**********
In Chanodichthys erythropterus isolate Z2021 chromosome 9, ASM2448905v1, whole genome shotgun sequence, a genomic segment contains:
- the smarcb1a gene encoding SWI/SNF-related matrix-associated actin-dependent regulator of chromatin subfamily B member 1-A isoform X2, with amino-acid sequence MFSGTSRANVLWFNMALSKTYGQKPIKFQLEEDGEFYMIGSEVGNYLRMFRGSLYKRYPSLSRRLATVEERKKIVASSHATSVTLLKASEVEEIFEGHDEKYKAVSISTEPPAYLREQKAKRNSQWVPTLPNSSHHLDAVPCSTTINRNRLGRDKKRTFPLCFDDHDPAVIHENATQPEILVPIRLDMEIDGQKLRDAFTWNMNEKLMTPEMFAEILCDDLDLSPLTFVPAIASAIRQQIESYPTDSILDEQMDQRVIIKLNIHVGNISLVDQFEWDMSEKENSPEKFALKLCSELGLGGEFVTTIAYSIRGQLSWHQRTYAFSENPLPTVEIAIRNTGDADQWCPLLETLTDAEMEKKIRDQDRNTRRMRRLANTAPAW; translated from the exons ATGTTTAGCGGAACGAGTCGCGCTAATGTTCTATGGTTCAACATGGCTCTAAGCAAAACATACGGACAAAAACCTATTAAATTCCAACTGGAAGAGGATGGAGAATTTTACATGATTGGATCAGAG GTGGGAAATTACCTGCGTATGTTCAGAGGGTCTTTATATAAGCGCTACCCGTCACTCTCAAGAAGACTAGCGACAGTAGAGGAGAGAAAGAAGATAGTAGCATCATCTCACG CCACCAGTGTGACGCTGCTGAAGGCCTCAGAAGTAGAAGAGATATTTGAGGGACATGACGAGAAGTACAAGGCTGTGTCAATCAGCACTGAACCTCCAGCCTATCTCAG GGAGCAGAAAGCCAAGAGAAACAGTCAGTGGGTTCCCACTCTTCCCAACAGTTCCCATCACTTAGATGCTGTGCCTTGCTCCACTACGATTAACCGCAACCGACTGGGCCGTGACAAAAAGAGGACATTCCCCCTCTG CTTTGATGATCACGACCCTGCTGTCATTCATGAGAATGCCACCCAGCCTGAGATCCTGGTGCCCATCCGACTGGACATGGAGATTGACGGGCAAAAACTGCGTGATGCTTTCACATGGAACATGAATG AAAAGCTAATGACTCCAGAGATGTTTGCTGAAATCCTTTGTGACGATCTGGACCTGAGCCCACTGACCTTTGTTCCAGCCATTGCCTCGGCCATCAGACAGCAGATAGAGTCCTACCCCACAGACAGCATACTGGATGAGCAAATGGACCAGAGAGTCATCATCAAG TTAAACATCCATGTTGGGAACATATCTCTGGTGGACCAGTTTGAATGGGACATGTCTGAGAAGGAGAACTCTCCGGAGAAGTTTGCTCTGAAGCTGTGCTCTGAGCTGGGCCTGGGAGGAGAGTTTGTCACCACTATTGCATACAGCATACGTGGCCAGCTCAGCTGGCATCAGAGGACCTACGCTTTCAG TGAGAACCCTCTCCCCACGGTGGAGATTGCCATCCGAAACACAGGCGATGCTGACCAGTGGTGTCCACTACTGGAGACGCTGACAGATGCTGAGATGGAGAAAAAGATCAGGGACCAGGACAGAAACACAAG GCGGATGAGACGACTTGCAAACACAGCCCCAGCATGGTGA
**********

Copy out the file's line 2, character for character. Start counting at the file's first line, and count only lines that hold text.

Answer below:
- the smarcb1a gene encoding SWI/SNF-related matrix-associated actin-dependent regulator of chromatin subfamily B member 1-A isoform X2, with amino-acid sequence MFSGTSRANVLWFNMALSKTYGQKPIKFQLEEDGEFYMIGSEVGNYLRMFRGSLYKRYPSLSRRLATVEERKKIVASSHATSVTLLKASEVEEIFEGHDEKYKAVSISTEPPAYLREQKAKRNSQWVPTLPNSSHHLDAVPCSTTINRNRLGRDKKRTFPLCFDDHDPAVIHENATQPEILVPIRLDMEIDGQKLRDAFTWNMNEKLMTPEMFAEILCDDLDLSPLTFVPAIASAIRQQIESYPTDSILDEQMDQRVIIKLNIHVGNISLVDQFEWDMSEKENSPEKFALKLCSELGLGGEFVTTIAYSIRGQLSWHQRTYAFSENPLPTVEIAIRNTGDADQWCPLLETLTDAEMEKKIRDQDRNTRRMRRLANTAPAW; translated from the exons ATGTTTAGCGGAACGAGTCGCGCTAATGTTCTATGGTTCAACATGGCTCTAAGCAAAACATACGGACAAAAACCTATTAAATTCCAACTGGAAGAGGATGGAGAATTTTACATGATTGGATCAGAG GTGGGAAATTACCTGCGTATGTTCAGAGGGTCTTTATATAAGCGCTACCCGTCACTCTCAAGAAGACTAGCGACAGTAGAGGAGAGAAAGAAGATAGTAGCATCATCTCACG CCACCAGTGTGACGCTGCTGAAGGCCTCAGAAGTAGAAGAGATATTTGAGGGACATGACGAGAAGTACAAGGCTGTGTCAATCAGCACTGAACCTCCAGCCTATCTCAG GGAGCAGAAAGCCAAGAGAAACAGTCAGTGGGTTCCCACTCTTCCCAACAGTTCCCATCACTTAGATGCTGTGCCTTGCTCCACTACGATTAACCGCAACCGACTGGGCCGTGACAAAAAGAGGACATTCCCCCTCTG CTTTGATGATCACGACCCTGCTGTCATTCATGAGAATGCCACCCAGCCTGAGATCCTGGTGCCCATCCGACTGGACATGGAGATTGACGGGCAAAAACTGCGTGATGCTTTCACATGGAACATGAATG AAAAGCTAATGACTCCAGAGATGTTTGCTGAAATCCTTTGTGACGATCTGGACCTGAGCCCACTGACCTTTGTTCCAGCCATTGCCTCGGCCATCAGACAGCAGATAGAGTCCTACCCCACAGACAGCATACTGGATGAGCAAATGGACCAGAGAGTCATCATCAAG TTAAACATCCATGTTGGGAACATATCTCTGGTGGACCAGTTTGAATGGGACATGTCTGAGAAGGAGAACTCTCCGGAGAAGTTTGCTCTGAAGCTGTGCTCTGAGCTGGGCCTGGGAGGAGAGTTTGTCACCACTATTGCATACAGCATACGTGGCCAGCTCAGCTGGCATCAGAGGACCTACGCTTTCAG TGAGAACCCTCTCCCCACGGTGGAGATTGCCATCCGAAACACAGGCGATGCTGACCAGTGGTGTCCACTACTGGAGACGCTGACAGATGCTGAGATGGAGAAAAAGATCAGGGACCAGGACAGAAACACAAG GCGGATGAGACGACTTGCAAACACAGCCCCAGCATGGTGA